University Advancement and Comprehensive Campaign Activities Update – The Campaign for University of Detroit Mercy has surpassed the $100 million goal a year ahead of schedule. You may recall that at the end of 2018 we reached the original target of $100 million. We are currently at more than $108 million in projected gifts and pledges. We are continuing to build relationships with contributors and asking for support as we move toward the official deadline of December 31, 2019. Nearly 77% of the support has come from individuals with a majority of the funding from alumni who believe in their alma mater. You may be aware of several significant commitments from alumni and many others. As of today, the University has received 30 gifts over $1,000,000. These gifts are a testament to our alumni and friend’s generosity but also the confidence that they have in the University and the work we are doing. Thank you for assisting in our campaign efforts.

    The focus of the campaign has been on four main areas: Student Scholarships; Academic Programs and Faculty; Facilities Renovations; and Unrestricted and General Support. Thus far, we have raised:

    • $37,898,401 for Student Scholarships toward the $40,000,000 goal;
    • $41,933,409 for Academic Programs and Faculty toward the $25,000,000 goal;
    • $11,835,005 for Facilities Renovations toward the $25,000,000 goal; and
    • $13,000,000 for Unrestricted and General Support toward the $10,000,000 goal.

    We will be recognizing the success of the campaign at a special Christmas celebration on December 14, 2019 at The Henry Ford. You will be receiving details in the coming months.

    Alumni Relations has been vigorously working to increase alumni engagement with more than 2,850 interactions with our alumni. Three hundred and four (304) alumni were newly engaged and participated for the first time during the most recent fiscal year. We continue to host alumni events across the country. And, as you know from correspondence, the fourth Fall Homecoming Celebration will be held on September 20 and 21. More details will be provided in Campus Connection, but go to the Homecoming website at community.udmercy.edu/homecoming for more information on this fun-filled weekend.

    Live6 Alliance Activities – Dr. Geneva Williams has been appointed Acting Executive Director of Live6 Alliance. Dr. Williams is well known locally as a former executive vice president at United Way for Southeastern Michigan as well as a non-profit leader, lecturer and leadership strategist. She has been working as a consultant with The Kresge Foundation and Live6 Alliance on other projects. I am confident that she will continue the mission and work of Live6 Alliance during this interim period. The Live6 Alliance HomeBase had its grand opening on April 25 and it has become a popular meeting place for many neighborhood, civic, business and government groups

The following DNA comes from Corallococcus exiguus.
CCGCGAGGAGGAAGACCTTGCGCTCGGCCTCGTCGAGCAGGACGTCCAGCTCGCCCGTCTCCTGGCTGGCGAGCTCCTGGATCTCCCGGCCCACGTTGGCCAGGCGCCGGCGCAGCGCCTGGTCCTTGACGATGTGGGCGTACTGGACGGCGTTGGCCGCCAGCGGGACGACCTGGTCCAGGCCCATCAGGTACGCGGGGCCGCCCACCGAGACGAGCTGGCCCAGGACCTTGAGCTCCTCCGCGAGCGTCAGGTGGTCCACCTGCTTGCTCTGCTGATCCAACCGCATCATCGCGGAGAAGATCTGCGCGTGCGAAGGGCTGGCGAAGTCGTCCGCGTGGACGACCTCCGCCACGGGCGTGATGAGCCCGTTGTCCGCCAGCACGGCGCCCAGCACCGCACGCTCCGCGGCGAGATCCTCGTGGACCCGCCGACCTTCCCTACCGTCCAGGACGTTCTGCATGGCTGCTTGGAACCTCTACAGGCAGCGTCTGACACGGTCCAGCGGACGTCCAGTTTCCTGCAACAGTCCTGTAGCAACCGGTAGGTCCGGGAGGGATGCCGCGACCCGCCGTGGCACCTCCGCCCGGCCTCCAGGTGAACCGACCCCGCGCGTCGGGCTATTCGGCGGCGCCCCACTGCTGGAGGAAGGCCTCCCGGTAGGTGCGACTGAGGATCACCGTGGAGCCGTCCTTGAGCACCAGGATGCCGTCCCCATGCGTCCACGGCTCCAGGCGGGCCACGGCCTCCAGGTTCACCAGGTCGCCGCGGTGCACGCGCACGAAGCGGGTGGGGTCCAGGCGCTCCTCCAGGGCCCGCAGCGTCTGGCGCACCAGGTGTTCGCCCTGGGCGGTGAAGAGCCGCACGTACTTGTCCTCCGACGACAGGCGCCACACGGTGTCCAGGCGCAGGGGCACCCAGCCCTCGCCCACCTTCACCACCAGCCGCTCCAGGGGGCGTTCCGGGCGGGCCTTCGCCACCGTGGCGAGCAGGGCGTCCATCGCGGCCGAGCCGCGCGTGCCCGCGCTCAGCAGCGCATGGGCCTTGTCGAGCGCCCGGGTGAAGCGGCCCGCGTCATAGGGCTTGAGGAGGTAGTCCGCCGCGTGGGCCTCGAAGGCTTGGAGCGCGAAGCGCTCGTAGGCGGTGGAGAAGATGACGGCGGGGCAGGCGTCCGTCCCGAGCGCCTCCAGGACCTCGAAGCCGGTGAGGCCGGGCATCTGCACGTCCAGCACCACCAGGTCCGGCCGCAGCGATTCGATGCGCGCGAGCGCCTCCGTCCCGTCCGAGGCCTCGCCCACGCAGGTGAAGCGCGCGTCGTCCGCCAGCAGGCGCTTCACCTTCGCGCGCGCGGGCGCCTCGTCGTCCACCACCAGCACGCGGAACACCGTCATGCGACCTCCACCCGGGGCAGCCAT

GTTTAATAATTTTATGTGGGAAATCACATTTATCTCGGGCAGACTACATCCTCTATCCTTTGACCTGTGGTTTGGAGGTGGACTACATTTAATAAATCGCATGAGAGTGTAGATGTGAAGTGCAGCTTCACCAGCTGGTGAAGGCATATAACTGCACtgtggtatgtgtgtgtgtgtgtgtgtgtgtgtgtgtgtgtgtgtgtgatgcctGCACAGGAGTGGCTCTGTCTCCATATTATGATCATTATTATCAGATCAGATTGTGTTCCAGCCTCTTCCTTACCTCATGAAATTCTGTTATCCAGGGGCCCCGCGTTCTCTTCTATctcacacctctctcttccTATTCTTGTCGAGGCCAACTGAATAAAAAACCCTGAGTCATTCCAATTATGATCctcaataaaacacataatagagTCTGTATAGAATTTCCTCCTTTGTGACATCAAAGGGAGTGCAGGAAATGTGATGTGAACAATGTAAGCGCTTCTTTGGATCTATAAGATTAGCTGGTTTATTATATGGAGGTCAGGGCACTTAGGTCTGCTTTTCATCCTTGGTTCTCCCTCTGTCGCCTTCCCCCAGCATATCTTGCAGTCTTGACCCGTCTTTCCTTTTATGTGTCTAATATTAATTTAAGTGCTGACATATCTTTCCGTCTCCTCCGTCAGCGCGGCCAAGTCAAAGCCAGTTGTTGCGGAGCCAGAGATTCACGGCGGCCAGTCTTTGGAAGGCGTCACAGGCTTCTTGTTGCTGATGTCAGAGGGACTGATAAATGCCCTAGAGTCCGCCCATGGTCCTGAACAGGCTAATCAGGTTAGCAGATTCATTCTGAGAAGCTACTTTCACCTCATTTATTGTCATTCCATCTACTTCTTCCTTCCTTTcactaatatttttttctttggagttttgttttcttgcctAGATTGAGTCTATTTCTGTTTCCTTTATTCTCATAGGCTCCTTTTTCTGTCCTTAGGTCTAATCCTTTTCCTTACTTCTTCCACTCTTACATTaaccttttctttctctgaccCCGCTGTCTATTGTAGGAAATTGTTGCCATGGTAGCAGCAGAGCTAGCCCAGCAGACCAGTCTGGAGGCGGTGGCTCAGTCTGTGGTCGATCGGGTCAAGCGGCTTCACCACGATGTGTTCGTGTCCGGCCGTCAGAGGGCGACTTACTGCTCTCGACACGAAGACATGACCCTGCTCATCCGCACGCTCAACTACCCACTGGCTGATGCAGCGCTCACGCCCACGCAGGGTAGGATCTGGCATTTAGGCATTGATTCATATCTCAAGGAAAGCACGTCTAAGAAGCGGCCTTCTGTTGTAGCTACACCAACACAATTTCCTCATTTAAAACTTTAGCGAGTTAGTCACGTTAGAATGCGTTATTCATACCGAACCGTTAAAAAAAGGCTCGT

Celebrate Spirit! – On Thursday, September 12, in the Student Fitness Center, the Detroit Mercy community will come together at Celebrate Spirit! to officially welcome the new school year for Detroit Mercy faculty, staff and students. The celebrant for the Celebrate Spirit! Mass will be Gilbert Sunghera, S.J. with a reflection by Dr. Catherine Punsalan-Manlimos our new Assistant to the President for Mission Integration.

    Colleagues, we have made good progress in several areas, but we still have much more work to do to become an even stronger institution this year and in the future. Our reputation locally and regionally is growing; our enrollment is growing; our alumni are becoming more engaged and giving more to the University; and your daily contribution to the University and our Mission are absolutely critical.

    I thank you for all you have done and continue to do for Detroit Mercy!

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    2019 McNichols Campus Commencement Speech

    University of Detroit Mercy
    McNichols Campus Undergraduate Commencement Ceremony
    May 11, 2019
    Antoine M. Garibaldi, Ph.D.

    Thank you, Dr. Beer. University of Detroit Mercy Board of Trustees Board Chair Mike McNamara; our distinguished speaker, Mr. Rip Rapson; Faculty, Staff, and Students of the University; Parents, Spouses, Relatives and Friends of the 2019 graduates; and, most especially, the 2019 Undergraduate Graduating Class of University of Detroit Mercy. We are happy to have you here for our 2019 McNichols Undergraduate Commencement Ceremony.

    The primary reason we are here today is to celebrate the accomplishments of our Class of 2019 graduates. But because our commencement ceremonies always coincide with another special celebration this weekend, I would like to begin by asking the graduates to join me in wishing their mothers an early Happy Mother’s Day!